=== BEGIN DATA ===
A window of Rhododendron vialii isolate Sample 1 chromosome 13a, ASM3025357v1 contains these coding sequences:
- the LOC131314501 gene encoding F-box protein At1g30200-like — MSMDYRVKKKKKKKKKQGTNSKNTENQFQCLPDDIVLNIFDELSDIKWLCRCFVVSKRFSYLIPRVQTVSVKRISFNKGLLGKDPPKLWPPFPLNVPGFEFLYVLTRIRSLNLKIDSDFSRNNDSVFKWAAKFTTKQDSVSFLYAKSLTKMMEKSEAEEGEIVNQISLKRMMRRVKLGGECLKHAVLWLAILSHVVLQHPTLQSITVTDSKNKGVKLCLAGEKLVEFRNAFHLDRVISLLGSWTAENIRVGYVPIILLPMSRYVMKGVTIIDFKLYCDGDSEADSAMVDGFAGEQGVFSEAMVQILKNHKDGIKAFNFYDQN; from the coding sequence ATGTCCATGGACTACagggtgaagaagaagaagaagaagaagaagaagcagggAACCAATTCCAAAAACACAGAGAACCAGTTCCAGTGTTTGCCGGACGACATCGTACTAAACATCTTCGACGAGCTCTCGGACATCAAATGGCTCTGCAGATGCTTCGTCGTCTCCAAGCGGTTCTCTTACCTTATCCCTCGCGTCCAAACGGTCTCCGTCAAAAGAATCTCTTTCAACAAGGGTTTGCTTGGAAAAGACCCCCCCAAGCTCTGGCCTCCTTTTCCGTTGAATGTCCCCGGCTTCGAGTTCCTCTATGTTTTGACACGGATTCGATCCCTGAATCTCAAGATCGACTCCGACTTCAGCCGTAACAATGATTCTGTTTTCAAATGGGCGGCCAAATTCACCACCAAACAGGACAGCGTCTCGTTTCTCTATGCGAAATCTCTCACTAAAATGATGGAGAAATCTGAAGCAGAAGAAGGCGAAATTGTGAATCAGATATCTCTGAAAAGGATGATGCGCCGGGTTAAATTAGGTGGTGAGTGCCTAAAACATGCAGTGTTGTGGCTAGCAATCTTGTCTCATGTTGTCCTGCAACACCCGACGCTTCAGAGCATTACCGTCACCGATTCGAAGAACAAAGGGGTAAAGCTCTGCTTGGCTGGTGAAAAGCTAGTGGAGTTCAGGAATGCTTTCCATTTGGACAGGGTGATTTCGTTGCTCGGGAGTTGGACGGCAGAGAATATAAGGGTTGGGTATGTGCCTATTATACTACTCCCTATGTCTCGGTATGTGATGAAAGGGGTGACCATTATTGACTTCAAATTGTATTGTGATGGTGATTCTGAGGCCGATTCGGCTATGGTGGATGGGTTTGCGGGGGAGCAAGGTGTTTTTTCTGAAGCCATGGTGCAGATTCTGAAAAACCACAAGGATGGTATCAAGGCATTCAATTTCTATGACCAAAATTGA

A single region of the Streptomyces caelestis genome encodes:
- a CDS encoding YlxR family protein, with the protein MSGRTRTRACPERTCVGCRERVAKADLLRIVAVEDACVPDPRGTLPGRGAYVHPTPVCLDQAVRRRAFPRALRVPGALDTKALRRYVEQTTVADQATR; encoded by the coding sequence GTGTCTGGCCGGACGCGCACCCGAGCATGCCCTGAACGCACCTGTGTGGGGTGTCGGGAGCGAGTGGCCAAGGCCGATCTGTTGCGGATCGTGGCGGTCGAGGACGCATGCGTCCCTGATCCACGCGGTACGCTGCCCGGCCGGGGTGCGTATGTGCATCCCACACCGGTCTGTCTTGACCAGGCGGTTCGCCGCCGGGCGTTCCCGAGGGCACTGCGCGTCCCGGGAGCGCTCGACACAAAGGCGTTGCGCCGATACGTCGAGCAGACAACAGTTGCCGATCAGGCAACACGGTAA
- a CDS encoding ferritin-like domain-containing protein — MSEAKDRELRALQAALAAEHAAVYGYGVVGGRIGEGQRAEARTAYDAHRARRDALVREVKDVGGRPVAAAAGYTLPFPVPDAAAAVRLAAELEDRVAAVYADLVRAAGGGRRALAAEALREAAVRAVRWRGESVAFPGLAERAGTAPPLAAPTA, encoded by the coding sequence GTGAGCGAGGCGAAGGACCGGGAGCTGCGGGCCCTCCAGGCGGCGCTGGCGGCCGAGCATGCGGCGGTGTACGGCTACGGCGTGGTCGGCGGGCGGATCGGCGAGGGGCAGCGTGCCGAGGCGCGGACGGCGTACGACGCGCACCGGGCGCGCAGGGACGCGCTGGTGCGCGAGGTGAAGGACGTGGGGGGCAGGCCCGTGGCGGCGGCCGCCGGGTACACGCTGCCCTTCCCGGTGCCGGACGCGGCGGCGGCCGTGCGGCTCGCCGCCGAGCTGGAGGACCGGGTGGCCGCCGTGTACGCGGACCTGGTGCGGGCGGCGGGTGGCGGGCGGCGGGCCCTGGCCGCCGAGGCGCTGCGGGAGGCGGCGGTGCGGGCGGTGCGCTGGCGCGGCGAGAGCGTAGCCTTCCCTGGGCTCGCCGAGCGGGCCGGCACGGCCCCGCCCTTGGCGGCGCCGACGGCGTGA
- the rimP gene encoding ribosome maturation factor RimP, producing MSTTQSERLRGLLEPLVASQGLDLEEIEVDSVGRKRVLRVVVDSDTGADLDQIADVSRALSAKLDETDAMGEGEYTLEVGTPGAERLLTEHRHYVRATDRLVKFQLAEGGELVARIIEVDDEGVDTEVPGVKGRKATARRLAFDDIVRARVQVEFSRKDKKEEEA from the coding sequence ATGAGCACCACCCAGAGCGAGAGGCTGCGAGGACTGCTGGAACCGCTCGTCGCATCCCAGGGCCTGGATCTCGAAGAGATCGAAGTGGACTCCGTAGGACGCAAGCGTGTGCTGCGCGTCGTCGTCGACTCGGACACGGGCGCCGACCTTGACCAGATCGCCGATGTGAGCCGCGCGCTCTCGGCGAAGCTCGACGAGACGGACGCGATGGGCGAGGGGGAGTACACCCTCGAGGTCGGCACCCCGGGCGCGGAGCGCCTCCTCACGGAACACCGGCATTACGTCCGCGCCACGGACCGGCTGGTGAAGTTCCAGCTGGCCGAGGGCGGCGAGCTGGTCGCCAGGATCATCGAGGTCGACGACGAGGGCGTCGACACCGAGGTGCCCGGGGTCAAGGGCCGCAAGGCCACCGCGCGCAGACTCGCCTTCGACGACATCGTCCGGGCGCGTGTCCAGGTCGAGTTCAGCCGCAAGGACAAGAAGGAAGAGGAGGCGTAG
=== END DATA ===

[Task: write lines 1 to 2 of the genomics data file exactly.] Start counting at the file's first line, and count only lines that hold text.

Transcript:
A window of Rhododendron vialii isolate Sample 1 chromosome 13a, ASM3025357v1 contains these coding sequences:
- the LOC131314501 gene encoding F-box protein At1g30200-like — MSMDYRVKKKKKKKKKQGTNSKNTENQFQCLPDDIVLNIFDELSDIKWLCRCFVVSKRFSYLIPRVQTVSVKRISFNKGLLGKDPPKLWPPFPLNVPGFEFLYVLTRIRSLNLKIDSDFSRNNDSVFKWAAKFTTKQDSVSFLYAKSLTKMMEKSEAEEGEIVNQISLKRMMRRVKLGGECLKHAVLWLAILSHVVLQHPTLQSITVTDSKNKGVKLCLAGEKLVEFRNAFHLDRVISLLGSWTAENIRVGYVPIILLPMSRYVMKGVTIIDFKLYCDGDSEADSAMVDGFAGEQGVFSEAMVQILKNHKDGIKAFNFYDQN; from the coding sequence ATGTCCATGGACTACagggtgaagaagaagaagaagaagaagaagaagcagggAACCAATTCCAAAAACACAGAGAACCAGTTCCAGTGTTTGCCGGACGACATCGTACTAAACATCTTCGACGAGCTCTCGGACATCAAATGGCTCTGCAGATGCTTCGTCGTCTCCAAGCGGTTCTCTTACCTTATCCCTCGCGTCCAAACGGTCTCCGTCAAAAGAATCTCTTTCAACAAGGGTTTGCTTGGAAAAGACCCCCCCAAGCTCTGGCCTCCTTTTCCGTTGAATGTCCCCGGCTTCGAGTTCCTCTATGTTTTGACACGGATTCGATCCCTGAATCTCAAGATCGACTCCGACTTCAGCCGTAACAATGATTCTGTTTTCAAATGGGCGGCCAAATTCACCACCAAACAGGACAGCGTCTCGTTTCTCTATGCGAAATCTCTCACTAAAATGATGGAGAAATCTGAAGCAGAAGAAGGCGAAATTGTGAATCAGATATCTCTGAAAAGGATGATGCGCCGGGTTAAATTAGGTGGTGAGTGCCTAAAACATGCAGTGTTGTGGCTAGCAATCTTGTCTCATGTTGTCCTGCAACACCCGACGCTTCAGAGCATTACCGTCACCGATTCGAAGAACAAAGGGGTAAAGCTCTGCTTGGCTGGTGAAAAGCTAGTGGAGTTCAGGAATGCTTTCCATTTGGACAGGGTGATTTCGTTGCTCGGGAGTTGGACGGCAGAGAATATAAGGGTTGGGTATGTGCCTATTATACTACTCCCTATGTCTCGGTATGTGATGAAAGGGGTGACCATTATTGACTTCAAATTGTATTGTGATGGTGATTCTGAGGCCGATTCGGCTATGGTGGATGGGTTTGCGGGGGAGCAAGGTGTTTTTTCTGAAGCCATGGTGCAGATTCTGAAAAACCACAAGGATGGTATCAAGGCATTCAATTTCTATGACCAAAATTGA